Steven Harper

Sometimes there’s more to a news story than meets the eye. For example, the recent indictments and guilty pleas involving former Dewey & LeBoeuf personnel focus on a handful of individuals who allegedly cooked the books for years prior to the firm’s implosion.

While the sordid details make for entertaining press conferences and great headlines, they also raise an interesting question: Who exactly will be standing naked when the Manhattan district attorney finishes pulling the threads on that sweater?

A careful look at former Dewey finance director Frank Canellas’ plea agreement suggests some surprising possibilities. But it takes a brief history of the events surrounding the Dewey bankruptcy proceeding to understand those possibilities. So please bear with me.

Remember the PCP?

Back in October 2012, the judge overseeing the Dewey bankruptcy case approved a novel settlement known as the partnership contribution plan (PCP). For a collective $71.5 million, participating former Dewey partners received releases insulating them against creditor claims totaling more than $500 million. That meant creditors (through the bankruptcy estate) could not seek to “claw back” additional amounts that partners received after the firm became insolvent.

And when did the firm become insolvent? The PCP answered that question with a specific date, January 1, 2011, and included a progressive payment table that detailed each partner’s required contribution based on the amount he or she received from Dewey after that date. Partners who had received $400,000 or less paid back 10 percent of the total. For those who received more, the percentage rose so that partners who had received $3 million or more paid 30 percent. (Former Chairman Steven Davis was not allowed to participate in the plan. The estate later sued him individually and the parties settled the case, mostly with proceeds from a directors and officers liability insurance policy.)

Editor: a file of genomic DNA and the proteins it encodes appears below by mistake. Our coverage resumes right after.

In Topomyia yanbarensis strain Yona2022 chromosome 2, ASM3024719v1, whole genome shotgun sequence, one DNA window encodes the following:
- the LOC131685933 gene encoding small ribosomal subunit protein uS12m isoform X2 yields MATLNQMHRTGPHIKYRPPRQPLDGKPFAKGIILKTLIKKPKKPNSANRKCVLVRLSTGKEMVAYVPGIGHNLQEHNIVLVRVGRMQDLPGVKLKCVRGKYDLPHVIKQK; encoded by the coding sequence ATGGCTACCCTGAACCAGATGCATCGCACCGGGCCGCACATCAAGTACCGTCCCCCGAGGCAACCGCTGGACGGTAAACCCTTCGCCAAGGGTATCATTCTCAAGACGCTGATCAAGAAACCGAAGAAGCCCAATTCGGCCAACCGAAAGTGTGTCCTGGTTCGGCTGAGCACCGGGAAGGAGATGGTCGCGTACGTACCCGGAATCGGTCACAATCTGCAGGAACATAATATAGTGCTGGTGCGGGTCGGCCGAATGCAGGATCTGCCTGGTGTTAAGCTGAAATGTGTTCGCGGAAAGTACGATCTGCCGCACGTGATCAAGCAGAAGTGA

Remember the 2010 Bond Offering?

The January 1, 2011, cutoff date is important because Dewey’s unusual $150 million bond offering closed in 2010. Under the terms of the PCP, any money that participating partners received that year—including proceeds from bond investors and funds from banks that refinanced the firm’s debt—remained off the potential clawback table.

A group of retired Dewey partners objected to the PCP, claiming that its terms favored former firm leaders. Attorneys for the Dewey bankruptcy estate responded to that objection by saying they had retained an outside professional, Jonathan Mitchell of Zolfo Cooper, who had “controlled the development and promulgation of the PCP.” (Docket #482 at 10.) Mitchell worked on the project with David Pauker of Goldin Associates.

Remember the Court’s Approval of the PCP?

Dewey’s bankruptcy judge overruled objections to the PCP and determined that the January 1, 2011, cutoff date was reasonable. In doing so, he relied in part on Mitchell and Pauker, who testified to the difficulty of efforts aimed at proving that the firm was insolvent earlier:

“Based on investigations of the debtor’s finances by the debtor’s professionals, Pauker and Mitchell testified that there was strong evidence to support the assertion that the debtor was insolvent in 2012, but insolvency would be more difficult to prove for 2011, and even harder for 2010. Determining the exact insolvency date is both difficult and expensive because several complex tests are used, leading to extended expensive litigation as those tests can produce contradictory results.” (10/09/12 Mem. Op. at 23; transcript record citations omitted.)